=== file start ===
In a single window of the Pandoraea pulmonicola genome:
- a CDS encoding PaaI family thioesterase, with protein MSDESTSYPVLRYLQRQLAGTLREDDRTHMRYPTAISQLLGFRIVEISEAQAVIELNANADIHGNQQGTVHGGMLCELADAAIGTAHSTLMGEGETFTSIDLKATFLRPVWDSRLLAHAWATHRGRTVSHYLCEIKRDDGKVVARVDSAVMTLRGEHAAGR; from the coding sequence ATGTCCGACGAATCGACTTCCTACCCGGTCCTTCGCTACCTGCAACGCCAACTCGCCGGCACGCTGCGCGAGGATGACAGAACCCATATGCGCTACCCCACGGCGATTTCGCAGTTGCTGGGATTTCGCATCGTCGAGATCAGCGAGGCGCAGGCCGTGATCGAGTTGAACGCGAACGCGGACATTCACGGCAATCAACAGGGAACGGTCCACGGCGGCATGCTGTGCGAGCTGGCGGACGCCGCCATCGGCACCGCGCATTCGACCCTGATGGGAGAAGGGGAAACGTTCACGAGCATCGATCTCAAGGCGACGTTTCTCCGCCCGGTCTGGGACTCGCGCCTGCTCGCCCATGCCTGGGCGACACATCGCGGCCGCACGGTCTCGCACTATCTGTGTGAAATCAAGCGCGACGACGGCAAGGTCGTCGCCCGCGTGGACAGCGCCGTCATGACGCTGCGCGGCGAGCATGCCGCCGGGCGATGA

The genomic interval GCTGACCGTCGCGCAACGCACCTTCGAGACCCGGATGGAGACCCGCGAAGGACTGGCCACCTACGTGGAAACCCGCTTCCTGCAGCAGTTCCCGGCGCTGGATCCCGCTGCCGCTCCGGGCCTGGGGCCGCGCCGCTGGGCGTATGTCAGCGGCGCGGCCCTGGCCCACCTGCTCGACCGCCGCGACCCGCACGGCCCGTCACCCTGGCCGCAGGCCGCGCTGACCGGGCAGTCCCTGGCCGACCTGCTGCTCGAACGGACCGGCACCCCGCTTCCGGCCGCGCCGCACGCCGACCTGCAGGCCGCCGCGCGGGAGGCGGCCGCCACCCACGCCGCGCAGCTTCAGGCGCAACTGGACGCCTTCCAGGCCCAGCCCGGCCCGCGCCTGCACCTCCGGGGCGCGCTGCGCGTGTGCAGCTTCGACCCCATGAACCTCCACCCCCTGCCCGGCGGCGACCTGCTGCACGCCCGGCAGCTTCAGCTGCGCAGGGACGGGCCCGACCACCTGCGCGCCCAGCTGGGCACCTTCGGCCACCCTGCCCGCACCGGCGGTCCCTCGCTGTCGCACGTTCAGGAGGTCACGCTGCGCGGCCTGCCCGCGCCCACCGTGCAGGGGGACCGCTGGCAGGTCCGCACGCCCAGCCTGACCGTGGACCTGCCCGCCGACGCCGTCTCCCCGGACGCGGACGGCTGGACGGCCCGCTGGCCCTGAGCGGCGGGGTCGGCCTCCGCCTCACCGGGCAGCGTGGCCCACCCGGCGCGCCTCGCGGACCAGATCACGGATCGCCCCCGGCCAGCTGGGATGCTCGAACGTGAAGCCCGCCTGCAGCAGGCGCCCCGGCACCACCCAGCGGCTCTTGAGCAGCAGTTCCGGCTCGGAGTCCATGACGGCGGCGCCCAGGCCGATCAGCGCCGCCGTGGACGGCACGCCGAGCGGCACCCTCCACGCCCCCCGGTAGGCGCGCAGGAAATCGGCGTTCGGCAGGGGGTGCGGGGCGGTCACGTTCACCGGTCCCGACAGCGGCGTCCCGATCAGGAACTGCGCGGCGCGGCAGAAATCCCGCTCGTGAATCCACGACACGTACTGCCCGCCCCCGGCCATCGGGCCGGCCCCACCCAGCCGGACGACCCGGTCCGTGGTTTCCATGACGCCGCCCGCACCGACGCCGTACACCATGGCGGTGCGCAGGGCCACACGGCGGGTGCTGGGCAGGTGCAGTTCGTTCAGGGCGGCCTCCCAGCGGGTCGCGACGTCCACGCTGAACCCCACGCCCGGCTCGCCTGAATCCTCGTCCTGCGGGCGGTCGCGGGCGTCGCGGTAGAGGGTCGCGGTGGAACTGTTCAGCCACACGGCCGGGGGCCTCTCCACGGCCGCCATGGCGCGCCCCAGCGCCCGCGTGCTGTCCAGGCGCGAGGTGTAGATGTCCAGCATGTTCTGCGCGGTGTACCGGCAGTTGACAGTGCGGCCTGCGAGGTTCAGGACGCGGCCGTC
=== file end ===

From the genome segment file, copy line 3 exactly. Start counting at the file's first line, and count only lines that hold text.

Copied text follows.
The genomic interval GCTGACCGTCGCGCAACGCACCTTCGAGACCCGGATGGAGACCCGCGAAGGACTGGCCACCTACGTGGAAACCCGCTTCCTGCAGCAGTTCCCGGCGCTGGATCCCGCTGCCGCTCCGGGCCTGGGGCCGCGCCGCTGGGCGTATGTCAGCGGCGCGGCCCTGGCCCACCTGCTCGACCGCCGCGACCCGCACGGCCCGTCACCCTGGCCGCAGGCCGCGCTGACCGGGCAGTCCCTGGCCGACCTGCTGCTCGAACGGACCGGCACCCCGCTTCCGGCCGCGCCGCACGCCGACCTGCAGGCCGCCGCGCGGGAGGCGGCCGCCACCCACGCCGCGCAGCTTCAGGCGCAACTGGACGCCTTCCAGGCCCAGCCCGGCCCGCGCCTGCACCTCCGGGGCGCGCTGCGCGTGTGCAGCTTCGACCCCATGAACCTCCACCCCCTGCCCGGCGGCGACCTGCTGCACGCCCGGCAGCTTCAGCTGCGCAGGGACGGGCCCGACCACCTGCGCGCCCAGCTGGGCACCTTCGGCCACCCTGCCCGCACCGGCGGTCCCTCGCTGTCGCACGTTCAGGAGGTCACGCTGCGCGGCCTGCCCGCGCCCACCGTGCAGGGGGACCGCTGGCAGGTCCGCACGCCCAGCCTGACCGTGGACCTGCCCGCCGACGCCGTCTCCCCGGACGCGGACGGCTGGACGGCCCGCTGGCCCTGAGCGGCGGGGTCGGCCTCCGCCTCACCGGGCAGCGTGGCCCACCCGGCGCGCCTCGCGGACCAGATCACGGATCGCCCCCGGCCAGCTGGGATGCTCGAACGTGAAGCCCGCCTGCAGCAGGCGCCCCGGCACCACCCAGCGGCTCTTGAGCAGCAGTTCCGGCTCGGAGTCCATGACGGCGGCGCCCAGGCCGATCAGCGCCGCCGTGGACGGCACGCCGAGCGGCACCCTCCACGCCCCCCGGTAGGCGCGCAGGAAATCGGCGTTCGGCAGGGGGTGCGGGGCGGTCACGTTCACCGGTCCCGACAGCGGCGTCCCGATCAGGAACTGCGCGGCGCGGCAGAAATCCCGCTCGTGAATCCACGACACGTACTGCCCGCCCCCGGCCATCGGGCCGGCCCCACCCAGCCGGACGACCCGGTCCGTGGTTTCCATGACGCCGCCCGCACCGACGCCGTACACCATGGCGGTGCGCAGGGCCACACGGCGGGTGCTGGGCAGGTGCAGTTCGTTCAGGGCGGCCTCCCAGCGGGTCGCGACGTCCACGCTGAACCCCACGCCCGGCTCGCCTGAATCCTCGTCCTGCGGGCGGTCGCGGGCGTCGCGGTAGAGGGTCGCGGTGGAACTGTTCAGCCACACGGCCGGGGGCCTCTCCACGGCCGCCATGGCGCGCCCCAGCGCCCGCGTGCTGTCCAGGCGCGAGGTGTAGATGTCCAGCATGTTCTGCGCGGTGTACCGGCAGTTGACAGTGCGGCCTGCGAGGTTCAGGACGCGGCCGTC